This article was published a few years ago, but with the novel coronavirus restrictions in place, more people may be opting to stay home this year.
Remembrance Day is a day Canadians across the country stop, honour and reflects on the sacrifices military personnel have made for Canada and for our freedom.
While people gather at cenotaphs across our country on November 11, for some people getting themselves to a cenotaph may be difficult. Whether you are a mom with small children or senior who struggle in the cold or if a person is feeling under the weather, here are 8 ways to show you remember this Remembrance Day.
1. Be sure to pick up a poppy pin before Remembrance Day.
Poppies are available at your local grocers and stores for a donation. Make sure you pick one up before November 11. The Legion Poppy Fund uses the funds from donations to provide financial assistance and support to Veterans of the Canadian Armed Forces and RCMP, and their families who are in need.
For more information, visit the Royal Canadian Legion website
2. Watch the national or local parade on television.
CBC live streams and airs the national parade on Remembrance Day, check your local listing for community coverage in your area. For live streaming visit: www.cbc.ca
3. Visit your town’s monument or memorial centre
Many communities have designated war memorials. Veterans Affairs Canada has an online database for Canadians to search for local memorials in their communities. Click here to find one near you. You may need to visit the monument before or after Nov. 11, due to the novel coronavirus.
4. Visit a war museum.
With over 70 Canadian Armed Forces museums across Canada, it is a great way to show respect and honour the fallen soldiers who have sacrificed their lives for us. The Canadian War Museum, located in Ottawa Ontario, currently displays exhibits in commemoration of the 100th anniversary of the first World War. Plan your visit by visiting their website. While this may be difficult this year, many museums are offering online exhibitions.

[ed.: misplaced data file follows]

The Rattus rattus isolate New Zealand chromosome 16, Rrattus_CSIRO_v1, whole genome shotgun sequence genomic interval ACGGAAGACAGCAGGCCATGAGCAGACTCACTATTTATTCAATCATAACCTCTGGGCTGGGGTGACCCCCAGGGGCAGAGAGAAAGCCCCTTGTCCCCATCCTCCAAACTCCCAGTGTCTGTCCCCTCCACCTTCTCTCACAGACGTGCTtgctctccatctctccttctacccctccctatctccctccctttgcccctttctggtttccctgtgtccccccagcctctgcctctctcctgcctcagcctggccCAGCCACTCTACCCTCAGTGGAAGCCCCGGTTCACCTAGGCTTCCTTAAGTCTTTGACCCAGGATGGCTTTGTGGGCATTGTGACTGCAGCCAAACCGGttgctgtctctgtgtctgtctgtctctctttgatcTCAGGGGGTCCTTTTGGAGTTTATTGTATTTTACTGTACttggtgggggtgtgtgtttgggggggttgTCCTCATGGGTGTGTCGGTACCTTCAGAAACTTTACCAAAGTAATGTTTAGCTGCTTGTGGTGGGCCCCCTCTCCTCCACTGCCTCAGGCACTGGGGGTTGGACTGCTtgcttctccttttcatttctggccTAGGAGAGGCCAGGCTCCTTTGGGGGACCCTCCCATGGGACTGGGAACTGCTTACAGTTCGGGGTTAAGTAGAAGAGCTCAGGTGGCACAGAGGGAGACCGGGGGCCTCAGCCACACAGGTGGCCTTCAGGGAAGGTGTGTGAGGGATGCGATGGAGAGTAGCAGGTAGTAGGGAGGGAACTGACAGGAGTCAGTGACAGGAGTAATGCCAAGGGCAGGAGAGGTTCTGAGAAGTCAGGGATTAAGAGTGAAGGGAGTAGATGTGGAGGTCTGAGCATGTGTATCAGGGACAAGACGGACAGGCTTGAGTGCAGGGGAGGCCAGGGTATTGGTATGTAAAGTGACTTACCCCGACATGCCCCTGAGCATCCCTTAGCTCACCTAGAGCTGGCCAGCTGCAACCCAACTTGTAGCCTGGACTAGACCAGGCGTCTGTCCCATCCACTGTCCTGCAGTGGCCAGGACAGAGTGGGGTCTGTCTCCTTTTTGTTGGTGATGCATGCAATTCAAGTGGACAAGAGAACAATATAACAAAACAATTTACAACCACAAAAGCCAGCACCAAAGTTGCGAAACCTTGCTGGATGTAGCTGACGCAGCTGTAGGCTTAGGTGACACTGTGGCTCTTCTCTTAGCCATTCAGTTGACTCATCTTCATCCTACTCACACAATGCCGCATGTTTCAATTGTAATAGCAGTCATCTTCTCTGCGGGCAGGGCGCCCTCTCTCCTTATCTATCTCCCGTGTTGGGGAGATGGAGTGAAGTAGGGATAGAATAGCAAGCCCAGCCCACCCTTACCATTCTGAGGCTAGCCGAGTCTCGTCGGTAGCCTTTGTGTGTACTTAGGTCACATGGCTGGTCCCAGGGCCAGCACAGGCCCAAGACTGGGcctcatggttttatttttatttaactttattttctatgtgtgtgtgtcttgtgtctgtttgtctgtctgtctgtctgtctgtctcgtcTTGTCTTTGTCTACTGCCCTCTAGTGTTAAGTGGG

5. Send moral mail to the troops overseas, local Veterans, or other organizations that support troops.
This time of year is an excellent time to send morale mail to veterans, and troops overseas. Canadians, School classes, and organizations can send bulk mail to “Any Canadian Soldier.” Members serving overseas appreciate receiving mail from across Canada. For more information about mailing, guidelines visit their website.
6. Volunteer at a local charity that aids military personnel or veterans in your community.
The Royal Canadian Legion accepts volunteers throughout the year to help with various campaign initiatives. This time of year, the Legion looks for volunteers to help with the Poppy Campaign. You can visit your local Legion Branch to learn more information about becoming a volunteer, or you can visit their website.
7. Take a moment to remember on November 11 at 11 am.
If you are unable to participate in any events, when your phone, watch, radio or clock strike 11:00 am, taking a moment of silence to remember our fallen soldiers and reflecting on what they have done to allow us to be a free country is also a great way to engage in Remembrance Day.
8. Read a book to your family about Remembrance Day.
If your children are too young to understand what Remembrance Day is, share stories that are simple, informative and fun to read. “A poppy is to Remember” by Heather Patterson and Ron Lightburn is available at local bookstores and online.
Veterans Affairs Canada offers online resources for families and children to learn about by we have Remembrance Day, and how they can learn about military history in a fun, engaging way.
9. Watch a movie regarding the cost of war.
Watching one of the many war films available to stream is another was to remember our fallen. There have been many movies made over the years that share real life stories of military personnel serving during war. Check out our list of movies regarding the cost of war here.